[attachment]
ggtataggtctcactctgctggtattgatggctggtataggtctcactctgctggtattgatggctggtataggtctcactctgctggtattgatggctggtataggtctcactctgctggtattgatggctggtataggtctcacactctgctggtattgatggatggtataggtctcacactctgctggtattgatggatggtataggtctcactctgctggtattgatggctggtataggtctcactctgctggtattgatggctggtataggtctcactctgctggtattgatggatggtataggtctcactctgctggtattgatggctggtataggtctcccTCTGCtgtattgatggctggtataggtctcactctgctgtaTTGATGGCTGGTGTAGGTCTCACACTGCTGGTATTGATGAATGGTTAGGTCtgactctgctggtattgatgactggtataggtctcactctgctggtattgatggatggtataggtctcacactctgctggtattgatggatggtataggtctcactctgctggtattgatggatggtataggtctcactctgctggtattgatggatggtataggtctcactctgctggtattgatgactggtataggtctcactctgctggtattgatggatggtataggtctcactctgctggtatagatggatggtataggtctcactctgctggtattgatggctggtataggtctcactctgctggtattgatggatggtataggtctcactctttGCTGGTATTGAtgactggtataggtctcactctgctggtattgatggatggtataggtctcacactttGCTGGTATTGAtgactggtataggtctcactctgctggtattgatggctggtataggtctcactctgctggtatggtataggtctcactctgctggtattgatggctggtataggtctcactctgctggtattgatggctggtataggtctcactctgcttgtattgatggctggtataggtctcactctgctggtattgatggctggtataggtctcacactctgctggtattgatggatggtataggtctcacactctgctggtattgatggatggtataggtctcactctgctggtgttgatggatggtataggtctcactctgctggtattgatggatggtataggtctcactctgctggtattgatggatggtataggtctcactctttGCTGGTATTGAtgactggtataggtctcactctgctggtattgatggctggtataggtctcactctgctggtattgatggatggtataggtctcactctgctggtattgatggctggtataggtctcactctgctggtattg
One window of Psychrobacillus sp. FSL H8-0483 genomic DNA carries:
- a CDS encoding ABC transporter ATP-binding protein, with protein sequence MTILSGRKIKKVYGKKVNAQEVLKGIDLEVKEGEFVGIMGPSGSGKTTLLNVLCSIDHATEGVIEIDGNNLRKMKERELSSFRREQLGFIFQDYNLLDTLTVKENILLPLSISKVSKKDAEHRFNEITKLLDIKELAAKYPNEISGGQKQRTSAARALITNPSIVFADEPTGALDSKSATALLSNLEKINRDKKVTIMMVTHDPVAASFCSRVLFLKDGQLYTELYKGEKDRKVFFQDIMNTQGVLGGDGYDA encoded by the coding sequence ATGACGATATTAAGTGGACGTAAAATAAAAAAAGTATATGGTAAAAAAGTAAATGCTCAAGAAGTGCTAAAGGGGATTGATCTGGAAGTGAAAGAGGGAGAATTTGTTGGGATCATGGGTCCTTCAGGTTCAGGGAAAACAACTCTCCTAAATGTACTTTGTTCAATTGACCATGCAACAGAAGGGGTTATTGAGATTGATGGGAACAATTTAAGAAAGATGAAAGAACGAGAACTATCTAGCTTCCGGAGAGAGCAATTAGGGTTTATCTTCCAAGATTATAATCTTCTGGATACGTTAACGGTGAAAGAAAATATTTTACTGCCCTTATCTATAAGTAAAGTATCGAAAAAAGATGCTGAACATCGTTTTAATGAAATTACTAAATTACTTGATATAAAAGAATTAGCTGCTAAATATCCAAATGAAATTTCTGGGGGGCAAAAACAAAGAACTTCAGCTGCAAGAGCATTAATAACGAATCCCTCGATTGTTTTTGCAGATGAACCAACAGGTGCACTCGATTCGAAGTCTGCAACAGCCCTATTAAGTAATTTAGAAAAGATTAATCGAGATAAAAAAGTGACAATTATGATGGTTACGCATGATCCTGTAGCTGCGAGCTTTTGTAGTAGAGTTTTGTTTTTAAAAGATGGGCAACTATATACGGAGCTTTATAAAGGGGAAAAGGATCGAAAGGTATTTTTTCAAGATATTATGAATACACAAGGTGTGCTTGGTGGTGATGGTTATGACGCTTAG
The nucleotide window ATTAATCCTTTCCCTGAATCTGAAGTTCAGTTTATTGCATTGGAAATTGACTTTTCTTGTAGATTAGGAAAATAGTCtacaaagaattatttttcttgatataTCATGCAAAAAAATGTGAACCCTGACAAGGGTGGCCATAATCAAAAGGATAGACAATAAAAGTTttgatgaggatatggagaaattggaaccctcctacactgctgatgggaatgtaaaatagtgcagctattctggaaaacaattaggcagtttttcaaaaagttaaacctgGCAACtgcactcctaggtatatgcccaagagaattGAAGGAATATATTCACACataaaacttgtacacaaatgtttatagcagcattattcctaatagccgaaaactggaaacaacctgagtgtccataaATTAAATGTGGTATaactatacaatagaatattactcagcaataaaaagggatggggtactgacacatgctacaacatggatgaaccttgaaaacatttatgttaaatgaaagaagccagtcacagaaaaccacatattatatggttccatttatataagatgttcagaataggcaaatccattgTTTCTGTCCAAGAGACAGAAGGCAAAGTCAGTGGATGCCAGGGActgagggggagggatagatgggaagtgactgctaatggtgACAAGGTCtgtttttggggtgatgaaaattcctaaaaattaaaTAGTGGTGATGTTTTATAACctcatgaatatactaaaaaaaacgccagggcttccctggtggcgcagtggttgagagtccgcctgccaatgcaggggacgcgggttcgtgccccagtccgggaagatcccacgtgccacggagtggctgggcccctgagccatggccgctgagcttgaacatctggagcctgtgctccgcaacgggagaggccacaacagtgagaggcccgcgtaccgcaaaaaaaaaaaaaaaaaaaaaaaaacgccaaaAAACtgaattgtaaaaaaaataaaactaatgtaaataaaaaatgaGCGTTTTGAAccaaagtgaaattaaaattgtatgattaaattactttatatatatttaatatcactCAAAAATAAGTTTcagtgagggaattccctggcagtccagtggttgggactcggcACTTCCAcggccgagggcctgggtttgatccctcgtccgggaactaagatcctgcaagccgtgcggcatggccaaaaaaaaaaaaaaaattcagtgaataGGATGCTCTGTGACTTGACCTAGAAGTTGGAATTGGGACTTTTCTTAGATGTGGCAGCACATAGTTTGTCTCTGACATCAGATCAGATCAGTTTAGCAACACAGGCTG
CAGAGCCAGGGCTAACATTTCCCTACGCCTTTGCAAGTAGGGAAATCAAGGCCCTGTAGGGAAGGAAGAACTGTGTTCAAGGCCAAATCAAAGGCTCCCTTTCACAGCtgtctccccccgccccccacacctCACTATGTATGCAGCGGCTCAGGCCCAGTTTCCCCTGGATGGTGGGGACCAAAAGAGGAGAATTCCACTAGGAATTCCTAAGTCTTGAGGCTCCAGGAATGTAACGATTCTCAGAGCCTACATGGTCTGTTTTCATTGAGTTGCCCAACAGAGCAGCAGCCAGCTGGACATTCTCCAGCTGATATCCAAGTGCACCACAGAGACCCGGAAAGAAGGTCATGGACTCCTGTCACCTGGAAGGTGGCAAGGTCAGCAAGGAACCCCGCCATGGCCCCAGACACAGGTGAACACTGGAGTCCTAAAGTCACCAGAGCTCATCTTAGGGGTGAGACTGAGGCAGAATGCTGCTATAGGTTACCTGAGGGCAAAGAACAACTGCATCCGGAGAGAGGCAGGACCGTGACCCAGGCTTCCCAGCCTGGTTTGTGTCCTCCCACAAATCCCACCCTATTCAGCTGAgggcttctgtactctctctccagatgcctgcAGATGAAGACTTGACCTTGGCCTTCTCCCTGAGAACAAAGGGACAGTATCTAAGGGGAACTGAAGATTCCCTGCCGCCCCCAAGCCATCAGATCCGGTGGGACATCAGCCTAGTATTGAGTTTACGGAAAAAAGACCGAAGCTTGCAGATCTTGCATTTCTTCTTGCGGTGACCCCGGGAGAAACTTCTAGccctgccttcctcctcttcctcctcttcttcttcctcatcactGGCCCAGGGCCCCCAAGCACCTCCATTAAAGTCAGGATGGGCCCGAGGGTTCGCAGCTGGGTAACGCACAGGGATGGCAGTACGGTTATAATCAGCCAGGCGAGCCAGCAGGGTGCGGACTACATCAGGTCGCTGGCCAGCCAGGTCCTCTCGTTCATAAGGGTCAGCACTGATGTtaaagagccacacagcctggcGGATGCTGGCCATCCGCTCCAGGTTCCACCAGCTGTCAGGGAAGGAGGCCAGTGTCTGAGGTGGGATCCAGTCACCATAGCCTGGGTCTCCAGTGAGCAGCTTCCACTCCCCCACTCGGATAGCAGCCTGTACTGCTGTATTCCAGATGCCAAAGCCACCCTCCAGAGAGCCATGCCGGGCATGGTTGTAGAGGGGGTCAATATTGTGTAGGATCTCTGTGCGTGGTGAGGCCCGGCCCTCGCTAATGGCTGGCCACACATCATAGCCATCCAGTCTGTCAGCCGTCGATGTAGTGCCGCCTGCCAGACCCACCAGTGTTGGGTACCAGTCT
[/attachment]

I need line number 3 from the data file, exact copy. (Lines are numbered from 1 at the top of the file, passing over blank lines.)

- a CDS encoding ABC transporter ATP-binding protein, with protein sequence MTILSGRKIKKVYGKKVNAQEVLKGIDLEVKEGEFVGIMGPSGSGKTTLLNVLCSIDHATEGVIEIDGNNLRKMKERELSSFRREQLGFIFQDYNLLDTLTVKENILLPLSISKVSKKDAEHRFNEITKLLDIKELAAKYPNEISGGQKQRTSAARALITNPSIVFADEPTGALDSKSATALLSNLEKINRDKKVTIMMVTHDPVAASFCSRVLFLKDGQLYTELYKGEKDRKVFFQDIMNTQGVLGGDGYDA encoded by the coding sequence ATGACGATATTAAGTGGACGTAAAATAAAAAAAGTATATGGTAAAAAAGTAAATGCTCAAGAAGTGCTAAAGGGGATTGATCTGGAAGTGAAAGAGGGAGAATTTGTTGGGATCATGGGTCCTTCAGGTTCAGGGAAAACAACTCTCCTAAATGTACTTTGTTCAATTGACCATGCAACAGAAGGGGTTATTGAGATTGATGGGAACAATTTAAGAAAGATGAAAGAACGAGAACTATCTAGCTTCCGGAGAGAGCAATTAGGGTTTATCTTCCAAGATTATAATCTTCTGGATACGTTAACGGTGAAAGAAAATATTTTACTGCCCTTATCTATAAGTAAAGTATCGAAAAAAGATGCTGAACATCGTTTTAATGAAATTACTAAATTACTTGATATAAAAGAATTAGCTGCTAAATATCCAAATGAAATTTCTGGGGGGCAAAAACAAAGAACTTCAGCTGCAAGAGCATTAATAACGAATCCCTCGATTGTTTTTGCAGATGAACCAACAGGTGCACTCGATTCGAAGTCTGCAACAGCCCTATTAAGTAATTTAGAAAAGATTAATCGAGATAAAAAAGTGACAATTATGATGGTTACGCATGATCCTGTAGCTGCGAGCTTTTGTAGTAGAGTTTTGTTTTTAAAAGATGGGCAACTATATACGGAGCTTTATAAAGGGGAAAAGGATCGAAAGGTATTTTTTCAAGATATTATGAATACACAAGGTGTGCTTGGTGGTGATGGTTATGACGCTTAG